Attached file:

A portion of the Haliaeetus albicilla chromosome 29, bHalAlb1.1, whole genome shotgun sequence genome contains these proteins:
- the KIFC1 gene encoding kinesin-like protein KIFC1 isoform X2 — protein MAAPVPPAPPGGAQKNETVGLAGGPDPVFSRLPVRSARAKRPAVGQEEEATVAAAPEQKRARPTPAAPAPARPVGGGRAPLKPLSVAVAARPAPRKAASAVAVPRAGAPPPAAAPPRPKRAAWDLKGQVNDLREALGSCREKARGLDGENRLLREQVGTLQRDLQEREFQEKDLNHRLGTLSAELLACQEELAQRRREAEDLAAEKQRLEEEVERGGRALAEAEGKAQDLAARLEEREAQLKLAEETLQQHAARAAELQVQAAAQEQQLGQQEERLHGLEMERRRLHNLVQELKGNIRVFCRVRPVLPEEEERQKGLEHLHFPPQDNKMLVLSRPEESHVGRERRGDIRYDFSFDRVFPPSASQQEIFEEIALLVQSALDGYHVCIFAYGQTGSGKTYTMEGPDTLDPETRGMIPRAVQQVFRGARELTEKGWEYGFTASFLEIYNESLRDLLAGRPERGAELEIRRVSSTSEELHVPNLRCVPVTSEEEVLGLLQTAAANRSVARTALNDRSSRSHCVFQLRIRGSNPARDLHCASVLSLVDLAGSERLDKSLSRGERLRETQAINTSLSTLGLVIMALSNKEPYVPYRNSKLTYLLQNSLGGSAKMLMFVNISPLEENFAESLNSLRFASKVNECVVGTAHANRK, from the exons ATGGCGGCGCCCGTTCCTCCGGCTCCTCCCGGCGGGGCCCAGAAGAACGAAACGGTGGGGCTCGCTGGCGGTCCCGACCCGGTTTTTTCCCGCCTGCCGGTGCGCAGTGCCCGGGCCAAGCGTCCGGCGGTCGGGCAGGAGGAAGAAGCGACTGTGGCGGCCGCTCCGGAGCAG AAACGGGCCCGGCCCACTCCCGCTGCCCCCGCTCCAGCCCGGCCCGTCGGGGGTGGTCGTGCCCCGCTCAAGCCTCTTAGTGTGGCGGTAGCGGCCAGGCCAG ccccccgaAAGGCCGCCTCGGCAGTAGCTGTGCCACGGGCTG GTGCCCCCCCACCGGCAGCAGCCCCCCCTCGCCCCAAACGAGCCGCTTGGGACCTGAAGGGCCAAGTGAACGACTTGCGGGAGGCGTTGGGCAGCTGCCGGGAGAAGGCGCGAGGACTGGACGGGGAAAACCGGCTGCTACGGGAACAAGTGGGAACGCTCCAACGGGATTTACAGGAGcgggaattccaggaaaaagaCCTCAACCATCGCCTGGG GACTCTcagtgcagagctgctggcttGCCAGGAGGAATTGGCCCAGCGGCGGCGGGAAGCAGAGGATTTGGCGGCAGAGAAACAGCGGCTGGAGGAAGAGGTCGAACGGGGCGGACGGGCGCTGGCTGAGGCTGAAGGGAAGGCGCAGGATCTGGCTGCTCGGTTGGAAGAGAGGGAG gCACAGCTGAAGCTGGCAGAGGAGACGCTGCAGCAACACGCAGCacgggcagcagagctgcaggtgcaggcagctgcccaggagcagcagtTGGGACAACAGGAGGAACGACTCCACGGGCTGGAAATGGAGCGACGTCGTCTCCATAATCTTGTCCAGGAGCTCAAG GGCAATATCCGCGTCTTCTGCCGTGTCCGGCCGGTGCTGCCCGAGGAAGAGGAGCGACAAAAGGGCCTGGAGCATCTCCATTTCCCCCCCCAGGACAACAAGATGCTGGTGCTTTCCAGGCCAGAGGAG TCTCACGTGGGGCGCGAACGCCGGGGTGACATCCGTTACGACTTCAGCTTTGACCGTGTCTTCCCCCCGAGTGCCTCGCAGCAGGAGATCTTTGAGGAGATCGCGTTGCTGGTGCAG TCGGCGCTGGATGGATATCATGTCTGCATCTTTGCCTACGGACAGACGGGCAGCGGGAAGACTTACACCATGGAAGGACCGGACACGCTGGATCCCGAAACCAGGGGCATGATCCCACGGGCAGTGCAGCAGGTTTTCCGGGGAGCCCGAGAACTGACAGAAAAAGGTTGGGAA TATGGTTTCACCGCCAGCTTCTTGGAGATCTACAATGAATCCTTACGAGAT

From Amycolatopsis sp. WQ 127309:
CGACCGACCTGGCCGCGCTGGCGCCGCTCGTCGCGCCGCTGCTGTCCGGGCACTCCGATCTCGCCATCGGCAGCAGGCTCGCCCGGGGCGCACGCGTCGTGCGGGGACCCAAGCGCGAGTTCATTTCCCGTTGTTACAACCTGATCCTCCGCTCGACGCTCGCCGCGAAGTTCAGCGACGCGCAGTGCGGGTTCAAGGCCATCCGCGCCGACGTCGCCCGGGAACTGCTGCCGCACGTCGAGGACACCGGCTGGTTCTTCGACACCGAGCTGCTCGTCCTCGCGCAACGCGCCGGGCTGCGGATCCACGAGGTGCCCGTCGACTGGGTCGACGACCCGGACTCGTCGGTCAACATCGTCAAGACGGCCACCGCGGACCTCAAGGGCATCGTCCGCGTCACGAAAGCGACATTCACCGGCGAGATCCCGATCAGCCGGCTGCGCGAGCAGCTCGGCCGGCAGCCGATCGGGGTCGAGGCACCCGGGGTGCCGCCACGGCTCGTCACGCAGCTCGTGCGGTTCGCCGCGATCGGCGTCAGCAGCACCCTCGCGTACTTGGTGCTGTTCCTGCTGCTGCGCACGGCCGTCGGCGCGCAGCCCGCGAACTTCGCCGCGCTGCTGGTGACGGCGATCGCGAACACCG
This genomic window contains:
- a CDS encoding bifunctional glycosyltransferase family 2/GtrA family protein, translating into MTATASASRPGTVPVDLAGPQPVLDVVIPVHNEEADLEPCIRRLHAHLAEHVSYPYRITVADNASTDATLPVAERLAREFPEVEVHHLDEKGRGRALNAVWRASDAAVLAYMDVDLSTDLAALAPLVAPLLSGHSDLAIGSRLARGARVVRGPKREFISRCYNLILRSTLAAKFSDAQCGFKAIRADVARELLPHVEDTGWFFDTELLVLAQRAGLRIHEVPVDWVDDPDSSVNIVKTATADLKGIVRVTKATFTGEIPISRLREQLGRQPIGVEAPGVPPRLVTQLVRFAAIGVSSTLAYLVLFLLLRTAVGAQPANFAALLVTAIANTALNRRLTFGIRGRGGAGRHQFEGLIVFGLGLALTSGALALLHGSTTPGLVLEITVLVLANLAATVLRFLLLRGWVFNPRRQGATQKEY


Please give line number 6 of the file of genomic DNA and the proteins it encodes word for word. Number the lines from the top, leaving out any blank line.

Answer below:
- a CDS encoding bifunctional glycosyltransferase family 2/GtrA family protein, translating into MTATASASRPGTVPVDLAGPQPVLDVVIPVHNEEADLEPCIRRLHAHLAEHVSYPYRITVADNASTDATLPVAERLAREFPEVEVHHLDEKGRGRALNAVWRASDAAVLAYMDVDLSTDLAALAPLVAPLLSGHSDLAIGSRLARGARVVRGPKREFISRCYNLILRSTLAAKFSDAQCGFKAIRADVARELLPHVEDTGWFFDTELLVLAQRAGLRIHEVPVDWVDDPDSSVNIVKTATADLKGIVRVTKATFTGEIPISRLREQLGRQPIGVEAPGVPPRLVTQLVRFAAIGVSSTLAYLVLFLLLRTAVGAQPANFAALLVTAIANTALNRRLTFGIRGRGGAGRHQFEGLIVFGLGLALTSGALALLHGSTTPGLVLEITVLVLANLAATVLRFLLLRGWVFNPRRQGATQKEY